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Yagi Antenna

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'''''This article is a stub. You can help the GHN by expanding it.'''''  
 
'''''This article is a stub. You can help the GHN by expanding it.'''''  
  
Japan. In 1926, Professor Hidetsugu Yagi and his assistant, Shintaro Uda published on the sensitive and highly-directional antenna they designed and constructed using closely-coupled parasitic elements. The antenna, which is effective in the higher-frequency ranges, has been important for radar, television, and amateur radio. [[Image:Yagi_Antenna_Dedication_1616.jpg|thumb|right|1994 Ceremony recognizing the work done on the Yagi Antenna]]
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[[Image:Yagi Antenna Dedication 1616.jpg|thumb|right|1994 Ceremony recognizing the work done on the Yagi Antenna]]Japan. In 1926, Professor Hidetsugu Yagi and his assistant, Shintaro Uda published on the sensitive and highly-directional antenna they designed and constructed using closely-coupled parasitic elements. The antenna, which is effective in the higher-frequency ranges, has been important for radar, television, and amateur radio.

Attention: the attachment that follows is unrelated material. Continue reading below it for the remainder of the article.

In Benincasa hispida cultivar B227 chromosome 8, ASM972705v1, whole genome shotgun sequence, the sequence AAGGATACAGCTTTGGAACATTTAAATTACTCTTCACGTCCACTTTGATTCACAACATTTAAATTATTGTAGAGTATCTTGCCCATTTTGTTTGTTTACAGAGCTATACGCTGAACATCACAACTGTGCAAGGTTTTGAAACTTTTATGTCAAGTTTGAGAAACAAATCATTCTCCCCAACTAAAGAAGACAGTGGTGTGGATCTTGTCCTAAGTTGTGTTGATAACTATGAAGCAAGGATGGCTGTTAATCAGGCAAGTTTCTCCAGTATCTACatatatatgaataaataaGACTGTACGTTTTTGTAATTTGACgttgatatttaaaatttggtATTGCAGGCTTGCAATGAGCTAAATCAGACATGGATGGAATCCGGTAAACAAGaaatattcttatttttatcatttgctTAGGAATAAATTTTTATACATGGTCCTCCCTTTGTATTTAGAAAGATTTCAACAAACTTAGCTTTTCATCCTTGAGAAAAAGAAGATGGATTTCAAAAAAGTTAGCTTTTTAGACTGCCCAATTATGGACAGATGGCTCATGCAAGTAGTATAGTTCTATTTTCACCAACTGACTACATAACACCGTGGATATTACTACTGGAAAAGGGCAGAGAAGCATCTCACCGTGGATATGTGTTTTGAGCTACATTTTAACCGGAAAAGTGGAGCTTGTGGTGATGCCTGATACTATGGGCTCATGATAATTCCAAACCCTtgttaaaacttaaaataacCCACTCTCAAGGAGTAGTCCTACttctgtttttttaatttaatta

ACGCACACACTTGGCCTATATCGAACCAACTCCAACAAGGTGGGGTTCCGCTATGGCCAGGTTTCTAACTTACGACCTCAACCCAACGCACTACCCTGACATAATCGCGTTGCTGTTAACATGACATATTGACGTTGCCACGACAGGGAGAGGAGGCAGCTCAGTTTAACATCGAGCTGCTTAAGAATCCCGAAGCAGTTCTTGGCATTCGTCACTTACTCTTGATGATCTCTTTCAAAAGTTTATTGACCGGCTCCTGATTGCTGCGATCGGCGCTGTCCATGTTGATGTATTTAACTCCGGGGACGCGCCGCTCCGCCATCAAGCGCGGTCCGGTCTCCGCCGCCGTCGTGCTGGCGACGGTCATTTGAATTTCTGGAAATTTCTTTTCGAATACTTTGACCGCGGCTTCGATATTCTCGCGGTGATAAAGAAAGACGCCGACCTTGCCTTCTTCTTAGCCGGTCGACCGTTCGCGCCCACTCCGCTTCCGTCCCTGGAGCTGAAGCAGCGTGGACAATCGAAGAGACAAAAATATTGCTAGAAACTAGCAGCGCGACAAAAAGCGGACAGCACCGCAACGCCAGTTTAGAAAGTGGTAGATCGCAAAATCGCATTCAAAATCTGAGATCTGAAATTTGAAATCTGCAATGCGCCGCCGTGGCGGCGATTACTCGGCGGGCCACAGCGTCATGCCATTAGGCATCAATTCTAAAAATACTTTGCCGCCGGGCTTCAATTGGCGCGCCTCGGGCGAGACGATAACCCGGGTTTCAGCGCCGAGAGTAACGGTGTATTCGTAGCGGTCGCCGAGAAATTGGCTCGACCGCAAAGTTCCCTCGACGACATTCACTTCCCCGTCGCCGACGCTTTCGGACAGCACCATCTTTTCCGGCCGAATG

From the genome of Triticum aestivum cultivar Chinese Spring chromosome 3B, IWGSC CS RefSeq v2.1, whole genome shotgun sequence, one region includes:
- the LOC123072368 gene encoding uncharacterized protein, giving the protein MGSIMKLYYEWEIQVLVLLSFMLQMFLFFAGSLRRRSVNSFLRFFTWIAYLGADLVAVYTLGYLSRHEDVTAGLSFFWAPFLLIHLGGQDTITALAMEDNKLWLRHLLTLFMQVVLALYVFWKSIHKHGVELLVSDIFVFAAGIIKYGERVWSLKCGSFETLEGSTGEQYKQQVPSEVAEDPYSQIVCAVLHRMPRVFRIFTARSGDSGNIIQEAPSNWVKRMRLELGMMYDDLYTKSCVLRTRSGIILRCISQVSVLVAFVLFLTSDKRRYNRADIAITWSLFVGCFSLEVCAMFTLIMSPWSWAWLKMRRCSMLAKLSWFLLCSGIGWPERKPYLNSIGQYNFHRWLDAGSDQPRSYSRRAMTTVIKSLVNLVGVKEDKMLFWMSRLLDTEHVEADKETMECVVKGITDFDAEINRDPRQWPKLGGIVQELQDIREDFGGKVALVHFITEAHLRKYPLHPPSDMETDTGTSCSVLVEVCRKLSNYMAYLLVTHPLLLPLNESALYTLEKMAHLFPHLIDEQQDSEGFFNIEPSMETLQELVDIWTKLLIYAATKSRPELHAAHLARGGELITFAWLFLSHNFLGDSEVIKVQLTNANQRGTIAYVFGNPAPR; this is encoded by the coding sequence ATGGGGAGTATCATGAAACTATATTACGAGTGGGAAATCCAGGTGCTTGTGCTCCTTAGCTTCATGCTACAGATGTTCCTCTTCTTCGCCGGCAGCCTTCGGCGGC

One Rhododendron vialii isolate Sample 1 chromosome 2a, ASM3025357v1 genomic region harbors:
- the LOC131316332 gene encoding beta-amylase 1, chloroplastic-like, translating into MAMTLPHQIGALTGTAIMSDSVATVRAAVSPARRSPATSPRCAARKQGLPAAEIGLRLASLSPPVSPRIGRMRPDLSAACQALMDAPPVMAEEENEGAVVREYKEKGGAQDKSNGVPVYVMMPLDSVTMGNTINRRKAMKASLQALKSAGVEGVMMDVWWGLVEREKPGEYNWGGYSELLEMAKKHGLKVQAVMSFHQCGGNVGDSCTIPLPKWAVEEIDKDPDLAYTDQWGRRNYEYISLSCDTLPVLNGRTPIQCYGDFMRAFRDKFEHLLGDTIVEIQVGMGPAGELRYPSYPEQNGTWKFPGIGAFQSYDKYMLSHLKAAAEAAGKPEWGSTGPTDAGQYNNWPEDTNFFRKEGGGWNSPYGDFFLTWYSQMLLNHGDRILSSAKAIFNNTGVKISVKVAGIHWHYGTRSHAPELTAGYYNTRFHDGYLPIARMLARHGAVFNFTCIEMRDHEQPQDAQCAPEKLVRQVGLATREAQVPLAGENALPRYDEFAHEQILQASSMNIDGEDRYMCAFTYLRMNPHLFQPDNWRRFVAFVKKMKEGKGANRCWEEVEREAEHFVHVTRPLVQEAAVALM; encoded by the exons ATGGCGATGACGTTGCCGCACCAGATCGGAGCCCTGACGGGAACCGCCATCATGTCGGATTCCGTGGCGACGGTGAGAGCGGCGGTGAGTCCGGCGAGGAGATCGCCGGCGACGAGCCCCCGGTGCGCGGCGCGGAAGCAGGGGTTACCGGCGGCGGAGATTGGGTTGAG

[[Category:Fields,_waves_&_electromagnetics|Category:Fields,_waves_&_electromagnetics]] [[Category:Antennas]]
 
[[Category:Fields,_waves_&_electromagnetics|Category:Fields,_waves_&_electromagnetics]] [[Category:Antennas]]

Revision as of 19:52, 30 January 2009

This article is a stub. You can help the GHN by expanding it.

1994 Ceremony recognizing the work done on the Yagi Antenna
1994 Ceremony recognizing the work done on the Yagi Antenna
Japan. In 1926, Professor Hidetsugu Yagi and his assistant, Shintaro Uda published on the sensitive and highly-directional antenna they designed and constructed using closely-coupled parasitic elements. The antenna, which is effective in the higher-frequency ranges, has been important for radar, television, and amateur radio.